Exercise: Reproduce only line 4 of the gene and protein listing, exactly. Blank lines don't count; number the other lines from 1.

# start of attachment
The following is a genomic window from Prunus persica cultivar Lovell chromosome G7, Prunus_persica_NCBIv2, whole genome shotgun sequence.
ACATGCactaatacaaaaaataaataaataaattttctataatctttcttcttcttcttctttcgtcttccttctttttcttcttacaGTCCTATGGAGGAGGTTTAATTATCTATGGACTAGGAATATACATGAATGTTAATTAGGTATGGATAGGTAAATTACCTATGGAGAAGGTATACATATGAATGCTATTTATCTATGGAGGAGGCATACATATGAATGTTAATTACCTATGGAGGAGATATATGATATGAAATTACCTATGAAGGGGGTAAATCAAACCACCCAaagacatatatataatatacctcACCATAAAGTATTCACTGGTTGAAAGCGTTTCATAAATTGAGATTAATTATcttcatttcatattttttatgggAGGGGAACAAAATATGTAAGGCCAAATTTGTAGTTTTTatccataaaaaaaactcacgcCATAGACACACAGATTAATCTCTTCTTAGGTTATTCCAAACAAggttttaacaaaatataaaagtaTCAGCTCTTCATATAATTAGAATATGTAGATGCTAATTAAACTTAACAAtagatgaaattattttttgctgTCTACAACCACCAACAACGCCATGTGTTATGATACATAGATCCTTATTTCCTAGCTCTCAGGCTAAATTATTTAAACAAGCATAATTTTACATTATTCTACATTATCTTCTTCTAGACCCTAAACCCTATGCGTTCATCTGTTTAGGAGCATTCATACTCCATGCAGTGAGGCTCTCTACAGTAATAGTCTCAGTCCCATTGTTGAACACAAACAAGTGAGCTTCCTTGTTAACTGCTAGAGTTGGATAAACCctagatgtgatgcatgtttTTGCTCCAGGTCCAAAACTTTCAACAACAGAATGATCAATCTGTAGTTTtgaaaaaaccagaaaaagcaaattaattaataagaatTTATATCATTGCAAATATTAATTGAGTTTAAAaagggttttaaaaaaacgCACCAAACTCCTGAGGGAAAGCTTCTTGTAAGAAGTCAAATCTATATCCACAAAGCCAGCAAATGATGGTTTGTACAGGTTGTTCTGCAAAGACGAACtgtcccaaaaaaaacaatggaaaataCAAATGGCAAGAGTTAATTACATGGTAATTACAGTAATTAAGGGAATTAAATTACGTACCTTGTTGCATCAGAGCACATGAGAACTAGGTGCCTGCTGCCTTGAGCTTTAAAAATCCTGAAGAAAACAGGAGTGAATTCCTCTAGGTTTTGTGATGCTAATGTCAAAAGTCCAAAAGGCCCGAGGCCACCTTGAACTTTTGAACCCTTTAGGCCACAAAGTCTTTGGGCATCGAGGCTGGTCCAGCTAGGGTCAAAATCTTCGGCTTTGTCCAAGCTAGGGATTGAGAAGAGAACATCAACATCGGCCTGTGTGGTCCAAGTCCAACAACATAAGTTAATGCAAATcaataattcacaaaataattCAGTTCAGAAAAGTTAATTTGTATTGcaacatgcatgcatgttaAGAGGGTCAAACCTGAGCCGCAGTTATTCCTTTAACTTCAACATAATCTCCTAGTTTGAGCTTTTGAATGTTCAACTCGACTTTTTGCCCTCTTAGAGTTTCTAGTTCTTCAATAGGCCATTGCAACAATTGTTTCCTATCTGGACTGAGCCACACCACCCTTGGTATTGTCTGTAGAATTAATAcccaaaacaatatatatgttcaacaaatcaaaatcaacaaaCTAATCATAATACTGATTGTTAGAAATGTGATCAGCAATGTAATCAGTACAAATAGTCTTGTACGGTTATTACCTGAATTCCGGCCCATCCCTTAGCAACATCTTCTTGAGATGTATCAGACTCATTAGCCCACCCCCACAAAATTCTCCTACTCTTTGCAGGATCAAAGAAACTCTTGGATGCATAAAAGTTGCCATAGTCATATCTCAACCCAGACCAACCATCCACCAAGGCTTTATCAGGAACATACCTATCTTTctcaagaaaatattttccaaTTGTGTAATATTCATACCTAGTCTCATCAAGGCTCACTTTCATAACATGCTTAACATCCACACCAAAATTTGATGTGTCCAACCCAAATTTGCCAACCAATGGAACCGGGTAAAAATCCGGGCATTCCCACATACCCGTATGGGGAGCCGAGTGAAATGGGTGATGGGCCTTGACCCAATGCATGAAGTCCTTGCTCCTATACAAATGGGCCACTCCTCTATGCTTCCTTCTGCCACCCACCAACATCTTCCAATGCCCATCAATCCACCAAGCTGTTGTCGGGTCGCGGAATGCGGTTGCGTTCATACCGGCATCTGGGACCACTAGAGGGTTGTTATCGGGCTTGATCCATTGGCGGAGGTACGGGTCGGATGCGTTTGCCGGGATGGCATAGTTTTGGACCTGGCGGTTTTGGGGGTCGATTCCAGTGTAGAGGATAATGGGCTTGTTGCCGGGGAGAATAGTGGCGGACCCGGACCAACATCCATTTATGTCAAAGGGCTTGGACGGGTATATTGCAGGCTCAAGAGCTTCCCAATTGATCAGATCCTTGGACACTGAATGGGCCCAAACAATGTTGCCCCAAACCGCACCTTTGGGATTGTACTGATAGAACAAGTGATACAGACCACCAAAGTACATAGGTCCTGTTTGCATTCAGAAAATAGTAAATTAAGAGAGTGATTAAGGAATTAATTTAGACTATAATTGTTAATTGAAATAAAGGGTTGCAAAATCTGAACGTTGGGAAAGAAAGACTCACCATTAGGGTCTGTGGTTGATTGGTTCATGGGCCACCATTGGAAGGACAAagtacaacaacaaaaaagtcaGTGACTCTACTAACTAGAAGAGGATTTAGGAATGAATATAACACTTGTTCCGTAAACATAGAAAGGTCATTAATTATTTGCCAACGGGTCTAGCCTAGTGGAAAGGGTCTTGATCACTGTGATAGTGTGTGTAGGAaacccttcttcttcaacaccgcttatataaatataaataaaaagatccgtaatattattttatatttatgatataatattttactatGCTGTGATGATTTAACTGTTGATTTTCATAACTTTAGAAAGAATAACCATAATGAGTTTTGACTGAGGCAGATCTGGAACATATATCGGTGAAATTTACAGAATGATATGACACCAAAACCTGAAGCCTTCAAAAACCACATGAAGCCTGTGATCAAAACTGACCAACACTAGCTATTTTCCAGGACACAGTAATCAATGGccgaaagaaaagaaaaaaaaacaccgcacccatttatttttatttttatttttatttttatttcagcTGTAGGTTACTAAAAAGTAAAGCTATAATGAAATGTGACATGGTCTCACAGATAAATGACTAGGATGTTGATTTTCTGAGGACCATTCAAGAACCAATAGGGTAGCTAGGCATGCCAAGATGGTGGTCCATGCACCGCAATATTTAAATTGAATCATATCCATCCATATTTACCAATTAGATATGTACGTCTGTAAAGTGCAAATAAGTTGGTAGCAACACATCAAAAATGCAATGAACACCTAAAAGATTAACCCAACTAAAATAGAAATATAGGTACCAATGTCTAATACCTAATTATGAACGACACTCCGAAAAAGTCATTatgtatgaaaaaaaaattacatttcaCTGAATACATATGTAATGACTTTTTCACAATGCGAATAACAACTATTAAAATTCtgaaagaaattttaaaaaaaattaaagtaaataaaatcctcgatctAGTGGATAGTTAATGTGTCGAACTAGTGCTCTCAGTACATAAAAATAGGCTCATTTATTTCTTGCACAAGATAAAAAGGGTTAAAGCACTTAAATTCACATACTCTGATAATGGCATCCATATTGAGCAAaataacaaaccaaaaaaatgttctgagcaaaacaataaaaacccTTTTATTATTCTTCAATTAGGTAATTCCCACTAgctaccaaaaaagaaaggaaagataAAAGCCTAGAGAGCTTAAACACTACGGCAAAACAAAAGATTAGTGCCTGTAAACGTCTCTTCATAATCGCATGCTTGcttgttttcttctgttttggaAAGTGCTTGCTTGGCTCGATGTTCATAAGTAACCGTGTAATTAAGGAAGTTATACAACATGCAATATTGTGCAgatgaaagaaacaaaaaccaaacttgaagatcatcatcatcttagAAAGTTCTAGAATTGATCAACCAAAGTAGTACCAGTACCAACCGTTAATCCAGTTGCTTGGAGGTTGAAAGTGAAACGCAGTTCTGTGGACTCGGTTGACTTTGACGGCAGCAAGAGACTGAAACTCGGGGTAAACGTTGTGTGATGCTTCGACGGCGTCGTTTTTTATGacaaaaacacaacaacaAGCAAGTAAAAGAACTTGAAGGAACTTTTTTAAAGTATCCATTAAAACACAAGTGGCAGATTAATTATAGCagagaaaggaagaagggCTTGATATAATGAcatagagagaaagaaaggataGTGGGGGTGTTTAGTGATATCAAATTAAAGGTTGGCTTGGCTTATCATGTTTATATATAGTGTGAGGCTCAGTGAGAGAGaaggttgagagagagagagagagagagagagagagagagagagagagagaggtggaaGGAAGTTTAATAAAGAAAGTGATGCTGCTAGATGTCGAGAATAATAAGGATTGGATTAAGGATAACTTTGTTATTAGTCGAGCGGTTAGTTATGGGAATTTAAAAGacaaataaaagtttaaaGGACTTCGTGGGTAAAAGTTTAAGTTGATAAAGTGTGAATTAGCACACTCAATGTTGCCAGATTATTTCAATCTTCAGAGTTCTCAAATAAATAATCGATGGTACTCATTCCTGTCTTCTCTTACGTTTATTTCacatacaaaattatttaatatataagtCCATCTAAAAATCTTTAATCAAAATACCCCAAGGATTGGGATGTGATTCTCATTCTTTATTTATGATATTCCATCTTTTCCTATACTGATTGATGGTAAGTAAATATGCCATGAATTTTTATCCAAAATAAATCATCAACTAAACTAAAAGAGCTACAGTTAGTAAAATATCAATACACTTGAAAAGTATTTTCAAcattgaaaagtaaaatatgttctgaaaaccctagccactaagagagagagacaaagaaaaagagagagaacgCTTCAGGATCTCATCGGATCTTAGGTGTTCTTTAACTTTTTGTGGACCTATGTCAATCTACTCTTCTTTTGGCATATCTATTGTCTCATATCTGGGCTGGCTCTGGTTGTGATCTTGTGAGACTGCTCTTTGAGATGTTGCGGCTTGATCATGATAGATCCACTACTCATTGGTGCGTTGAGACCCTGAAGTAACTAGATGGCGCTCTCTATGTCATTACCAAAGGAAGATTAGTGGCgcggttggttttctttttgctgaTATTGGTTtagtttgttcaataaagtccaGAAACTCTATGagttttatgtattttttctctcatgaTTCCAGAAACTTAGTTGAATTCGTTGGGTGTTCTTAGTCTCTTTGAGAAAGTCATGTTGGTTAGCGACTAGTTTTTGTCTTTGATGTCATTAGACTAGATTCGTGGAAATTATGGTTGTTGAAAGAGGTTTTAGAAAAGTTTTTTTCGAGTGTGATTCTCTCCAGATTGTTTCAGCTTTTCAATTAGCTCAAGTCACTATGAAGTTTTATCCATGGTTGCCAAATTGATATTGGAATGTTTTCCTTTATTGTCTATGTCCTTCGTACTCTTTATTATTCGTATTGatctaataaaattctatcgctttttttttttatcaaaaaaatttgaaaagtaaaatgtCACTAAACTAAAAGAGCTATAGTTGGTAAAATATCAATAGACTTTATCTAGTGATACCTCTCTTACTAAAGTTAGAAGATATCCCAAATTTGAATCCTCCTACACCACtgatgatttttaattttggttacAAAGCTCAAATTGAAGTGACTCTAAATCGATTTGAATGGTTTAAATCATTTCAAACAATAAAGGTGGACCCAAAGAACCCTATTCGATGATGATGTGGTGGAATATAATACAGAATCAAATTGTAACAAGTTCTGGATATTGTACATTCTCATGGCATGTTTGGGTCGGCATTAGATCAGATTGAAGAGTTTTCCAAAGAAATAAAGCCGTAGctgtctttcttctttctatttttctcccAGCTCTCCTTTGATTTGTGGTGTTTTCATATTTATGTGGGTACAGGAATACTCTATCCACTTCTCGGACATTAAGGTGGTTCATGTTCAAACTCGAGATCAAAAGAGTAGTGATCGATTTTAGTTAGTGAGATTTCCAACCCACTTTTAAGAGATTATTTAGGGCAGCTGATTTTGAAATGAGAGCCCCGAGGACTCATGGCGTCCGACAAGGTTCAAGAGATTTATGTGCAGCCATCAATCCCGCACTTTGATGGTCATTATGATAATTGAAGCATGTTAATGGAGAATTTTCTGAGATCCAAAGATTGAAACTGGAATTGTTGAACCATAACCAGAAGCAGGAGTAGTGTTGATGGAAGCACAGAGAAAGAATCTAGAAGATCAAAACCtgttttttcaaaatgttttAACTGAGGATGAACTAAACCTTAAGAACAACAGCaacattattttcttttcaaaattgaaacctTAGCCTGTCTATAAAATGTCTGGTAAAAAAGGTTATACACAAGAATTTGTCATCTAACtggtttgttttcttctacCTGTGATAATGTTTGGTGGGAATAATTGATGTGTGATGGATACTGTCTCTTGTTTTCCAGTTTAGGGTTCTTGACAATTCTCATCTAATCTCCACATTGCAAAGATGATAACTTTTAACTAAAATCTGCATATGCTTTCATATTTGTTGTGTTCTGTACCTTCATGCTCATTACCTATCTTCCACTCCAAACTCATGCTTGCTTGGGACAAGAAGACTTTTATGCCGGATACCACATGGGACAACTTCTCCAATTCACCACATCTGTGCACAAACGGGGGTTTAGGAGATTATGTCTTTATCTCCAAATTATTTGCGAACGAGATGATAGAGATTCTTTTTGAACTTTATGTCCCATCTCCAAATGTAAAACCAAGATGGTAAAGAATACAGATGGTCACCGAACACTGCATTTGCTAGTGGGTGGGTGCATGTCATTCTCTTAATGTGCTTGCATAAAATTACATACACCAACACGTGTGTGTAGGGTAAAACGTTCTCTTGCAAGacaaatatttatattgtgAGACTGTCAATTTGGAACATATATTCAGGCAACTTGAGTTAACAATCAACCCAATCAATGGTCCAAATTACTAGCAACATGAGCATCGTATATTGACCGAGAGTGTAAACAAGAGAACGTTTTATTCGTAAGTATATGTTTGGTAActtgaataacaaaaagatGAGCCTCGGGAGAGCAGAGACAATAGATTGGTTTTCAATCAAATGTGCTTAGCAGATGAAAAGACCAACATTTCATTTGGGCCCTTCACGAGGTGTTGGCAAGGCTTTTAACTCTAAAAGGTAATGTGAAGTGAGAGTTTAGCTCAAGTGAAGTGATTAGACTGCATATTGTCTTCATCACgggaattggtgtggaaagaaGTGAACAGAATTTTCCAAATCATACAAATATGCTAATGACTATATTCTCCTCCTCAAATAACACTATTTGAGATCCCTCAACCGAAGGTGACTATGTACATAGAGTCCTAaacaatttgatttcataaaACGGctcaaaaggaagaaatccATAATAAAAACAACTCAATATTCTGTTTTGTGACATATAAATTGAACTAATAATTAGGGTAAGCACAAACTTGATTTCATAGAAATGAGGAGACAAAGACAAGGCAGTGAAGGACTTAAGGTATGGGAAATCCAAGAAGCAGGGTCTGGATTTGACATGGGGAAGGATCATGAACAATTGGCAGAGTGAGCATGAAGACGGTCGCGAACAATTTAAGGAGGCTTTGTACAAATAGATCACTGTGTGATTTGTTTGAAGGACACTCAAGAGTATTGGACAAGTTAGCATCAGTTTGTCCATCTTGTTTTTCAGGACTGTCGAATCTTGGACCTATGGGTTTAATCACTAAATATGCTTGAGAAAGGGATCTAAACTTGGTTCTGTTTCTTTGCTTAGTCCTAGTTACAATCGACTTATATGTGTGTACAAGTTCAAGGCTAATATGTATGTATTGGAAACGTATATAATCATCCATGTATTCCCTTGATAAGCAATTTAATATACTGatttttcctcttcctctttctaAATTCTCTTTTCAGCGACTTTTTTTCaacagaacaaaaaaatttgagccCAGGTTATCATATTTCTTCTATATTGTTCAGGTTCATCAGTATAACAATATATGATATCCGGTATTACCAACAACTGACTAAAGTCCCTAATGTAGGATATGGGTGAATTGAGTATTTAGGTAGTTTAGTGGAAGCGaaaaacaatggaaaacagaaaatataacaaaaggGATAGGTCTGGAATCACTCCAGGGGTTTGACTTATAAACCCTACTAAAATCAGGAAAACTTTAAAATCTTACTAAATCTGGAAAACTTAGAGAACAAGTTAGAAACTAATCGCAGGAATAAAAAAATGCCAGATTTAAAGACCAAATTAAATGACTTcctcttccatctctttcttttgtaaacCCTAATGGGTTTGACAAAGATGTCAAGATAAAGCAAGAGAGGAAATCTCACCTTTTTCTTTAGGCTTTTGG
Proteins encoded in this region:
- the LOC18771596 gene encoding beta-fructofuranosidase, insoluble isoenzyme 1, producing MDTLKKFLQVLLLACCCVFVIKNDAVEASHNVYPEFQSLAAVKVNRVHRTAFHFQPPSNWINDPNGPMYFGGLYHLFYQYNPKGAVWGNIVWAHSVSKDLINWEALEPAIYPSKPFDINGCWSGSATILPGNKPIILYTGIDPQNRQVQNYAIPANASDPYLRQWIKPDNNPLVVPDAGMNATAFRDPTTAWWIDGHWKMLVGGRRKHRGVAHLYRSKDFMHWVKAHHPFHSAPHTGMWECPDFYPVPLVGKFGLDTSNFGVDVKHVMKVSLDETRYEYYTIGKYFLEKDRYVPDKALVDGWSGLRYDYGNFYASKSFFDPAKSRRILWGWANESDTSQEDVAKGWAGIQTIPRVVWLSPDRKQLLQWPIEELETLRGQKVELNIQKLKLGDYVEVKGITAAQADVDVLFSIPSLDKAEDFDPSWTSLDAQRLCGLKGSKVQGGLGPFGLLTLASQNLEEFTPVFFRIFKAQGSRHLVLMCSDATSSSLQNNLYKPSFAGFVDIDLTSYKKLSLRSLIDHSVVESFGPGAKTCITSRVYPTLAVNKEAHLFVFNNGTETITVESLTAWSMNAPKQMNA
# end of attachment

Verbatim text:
- the LOC18771596 gene encoding beta-fructofuranosidase, insoluble isoenzyme 1, producing MDTLKKFLQVLLLACCCVFVIKNDAVEASHNVYPEFQSLAAVKVNRVHRTAFHFQPPSNWINDPNGPMYFGGLYHLFYQYNPKGAVWGNIVWAHSVSKDLINWEALEPAIYPSKPFDINGCWSGSATILPGNKPIILYTGIDPQNRQVQNYAIPANASDPYLRQWIKPDNNPLVVPDAGMNATAFRDPTTAWWIDGHWKMLVGGRRKHRGVAHLYRSKDFMHWVKAHHPFHSAPHTGMWECPDFYPVPLVGKFGLDTSNFGVDVKHVMKVSLDETRYEYYTIGKYFLEKDRYVPDKALVDGWSGLRYDYGNFYASKSFFDPAKSRRILWGWANESDTSQEDVAKGWAGIQTIPRVVWLSPDRKQLLQWPIEELETLRGQKVELNIQKLKLGDYVEVKGITAAQADVDVLFSIPSLDKAEDFDPSWTSLDAQRLCGLKGSKVQGGLGPFGLLTLASQNLEEFTPVFFRIFKAQGSRHLVLMCSDATSSSLQNNLYKPSFAGFVDIDLTSYKKLSLRSLIDHSVVESFGPGAKTCITSRVYPTLAVNKEAHLFVFNNGTETITVESLTAWSMNAPKQMNA